All this stuff I’ve been talking about, estimating the value and size of stories and prioritizing, splitting, all that is usually called backlog grooming.  Pat runs a backlog grooming workshop every Wednesday from 11:00 to 12:00, one hour per week. The whole team is usually there and sometimes a few stakeholders as well.  The agenda varies a bit but sometimes the focus is on estimation, sometimes on splitting stories and sometimes on writing acceptance criteria for a story etc.

So I hope you are noticing the theme here, communication.  Product ownership is really all about communication.  When I ask experience product owners what it takes to succeed they usually emphasize passion and communication.  So it’s no coincidence that the first principle of the Agile manifesto is individuals and interactions over processes and tools.  So the product owners’ job is not to spoon-feed the team with stories, that’s boring and ineffective.  Pat instead makes sure everybody understands the vision as a team is in direct contact with stakeholders and that there is a short feedback loop in terms of frequent deliveries to real users.  That way the team learns and can make daily trade-off decisions on their own so Pat can focus on the big picture.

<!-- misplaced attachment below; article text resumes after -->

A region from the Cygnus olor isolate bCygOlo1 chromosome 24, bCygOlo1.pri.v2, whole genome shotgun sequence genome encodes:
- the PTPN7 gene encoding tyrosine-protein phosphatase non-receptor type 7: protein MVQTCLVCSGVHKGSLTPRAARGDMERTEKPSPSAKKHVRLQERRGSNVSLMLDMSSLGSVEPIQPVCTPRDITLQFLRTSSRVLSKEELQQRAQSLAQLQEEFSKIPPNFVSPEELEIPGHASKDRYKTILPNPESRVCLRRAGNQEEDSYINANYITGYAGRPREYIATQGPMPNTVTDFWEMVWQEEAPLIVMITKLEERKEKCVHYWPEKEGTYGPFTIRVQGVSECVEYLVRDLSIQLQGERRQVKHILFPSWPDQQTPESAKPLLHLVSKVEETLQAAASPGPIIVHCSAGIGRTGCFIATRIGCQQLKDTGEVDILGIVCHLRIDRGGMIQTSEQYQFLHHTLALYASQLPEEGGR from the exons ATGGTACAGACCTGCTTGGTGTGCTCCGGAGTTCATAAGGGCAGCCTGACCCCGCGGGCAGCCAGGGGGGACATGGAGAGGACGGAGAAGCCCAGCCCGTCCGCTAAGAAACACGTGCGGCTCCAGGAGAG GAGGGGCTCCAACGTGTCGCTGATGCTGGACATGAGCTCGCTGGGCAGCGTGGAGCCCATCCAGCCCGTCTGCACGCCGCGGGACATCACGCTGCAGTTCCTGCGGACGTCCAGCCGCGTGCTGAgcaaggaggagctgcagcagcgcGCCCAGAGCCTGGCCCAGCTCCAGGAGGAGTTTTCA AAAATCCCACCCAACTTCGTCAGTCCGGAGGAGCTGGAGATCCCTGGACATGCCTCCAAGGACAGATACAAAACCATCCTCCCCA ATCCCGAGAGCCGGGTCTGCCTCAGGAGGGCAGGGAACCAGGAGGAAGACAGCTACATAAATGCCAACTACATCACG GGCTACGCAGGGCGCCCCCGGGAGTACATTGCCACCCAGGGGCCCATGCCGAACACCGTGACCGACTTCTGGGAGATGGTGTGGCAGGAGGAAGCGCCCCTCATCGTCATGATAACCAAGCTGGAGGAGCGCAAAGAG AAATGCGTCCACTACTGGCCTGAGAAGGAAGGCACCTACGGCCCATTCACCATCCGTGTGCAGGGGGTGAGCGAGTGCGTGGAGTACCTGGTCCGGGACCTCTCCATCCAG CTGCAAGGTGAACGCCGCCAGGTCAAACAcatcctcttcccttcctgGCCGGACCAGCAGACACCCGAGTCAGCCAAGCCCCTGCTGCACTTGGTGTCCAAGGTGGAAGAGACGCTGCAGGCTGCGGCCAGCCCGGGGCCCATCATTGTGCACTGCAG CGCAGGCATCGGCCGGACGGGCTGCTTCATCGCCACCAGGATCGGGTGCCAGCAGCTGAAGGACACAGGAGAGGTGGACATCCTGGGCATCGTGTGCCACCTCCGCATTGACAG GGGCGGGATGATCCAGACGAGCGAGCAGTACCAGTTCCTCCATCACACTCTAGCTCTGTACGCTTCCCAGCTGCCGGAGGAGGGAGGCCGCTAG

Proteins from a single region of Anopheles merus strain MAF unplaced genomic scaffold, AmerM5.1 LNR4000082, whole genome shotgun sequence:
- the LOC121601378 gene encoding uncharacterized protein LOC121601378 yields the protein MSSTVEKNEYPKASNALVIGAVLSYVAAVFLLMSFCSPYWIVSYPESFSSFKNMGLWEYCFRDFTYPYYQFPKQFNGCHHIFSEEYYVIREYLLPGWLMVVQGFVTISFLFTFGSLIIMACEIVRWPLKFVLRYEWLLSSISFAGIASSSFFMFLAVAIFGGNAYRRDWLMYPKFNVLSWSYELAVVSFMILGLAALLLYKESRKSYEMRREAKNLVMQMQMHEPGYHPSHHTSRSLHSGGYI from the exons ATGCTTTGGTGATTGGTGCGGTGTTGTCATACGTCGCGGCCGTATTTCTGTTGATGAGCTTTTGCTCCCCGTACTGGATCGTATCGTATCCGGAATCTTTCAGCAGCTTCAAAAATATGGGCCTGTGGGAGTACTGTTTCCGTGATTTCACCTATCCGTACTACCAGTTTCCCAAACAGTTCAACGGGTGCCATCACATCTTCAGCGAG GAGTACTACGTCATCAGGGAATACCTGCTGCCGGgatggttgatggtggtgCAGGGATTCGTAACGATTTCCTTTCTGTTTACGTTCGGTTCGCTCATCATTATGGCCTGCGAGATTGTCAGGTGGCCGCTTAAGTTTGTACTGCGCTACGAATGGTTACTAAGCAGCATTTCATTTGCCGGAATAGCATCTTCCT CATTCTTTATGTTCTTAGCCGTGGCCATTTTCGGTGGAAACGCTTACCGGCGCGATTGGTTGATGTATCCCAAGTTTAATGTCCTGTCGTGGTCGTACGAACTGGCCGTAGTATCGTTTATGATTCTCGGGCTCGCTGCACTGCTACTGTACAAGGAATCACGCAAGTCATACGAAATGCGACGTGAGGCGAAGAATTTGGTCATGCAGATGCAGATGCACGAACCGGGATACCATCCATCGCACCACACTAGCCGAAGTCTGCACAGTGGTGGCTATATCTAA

Let’s take a look at a few of the trade-offs that need to be made by Pat and the team.  First of all, there is a trade-off between different types of value. Early on in a project, uncertainty and risk is our enemy.  There is business risk, are we building the right thing; there is social risk, can these people build it; there is technical risk, will it work on the platform where we  want to run it on; will it scale; and there is costs and schedule risk,  can we finish the product in a reasonable amount of time, for a reasonable amount of money?

Knowledge can be seen as the opposite of risk, so when uncertainty is high our focus is knowledge acquisition.  We focus on things like a user interface prototypes and technical spikes or experiments.  Maybe not too exciting for their customers but still valuable because we are reducing risks.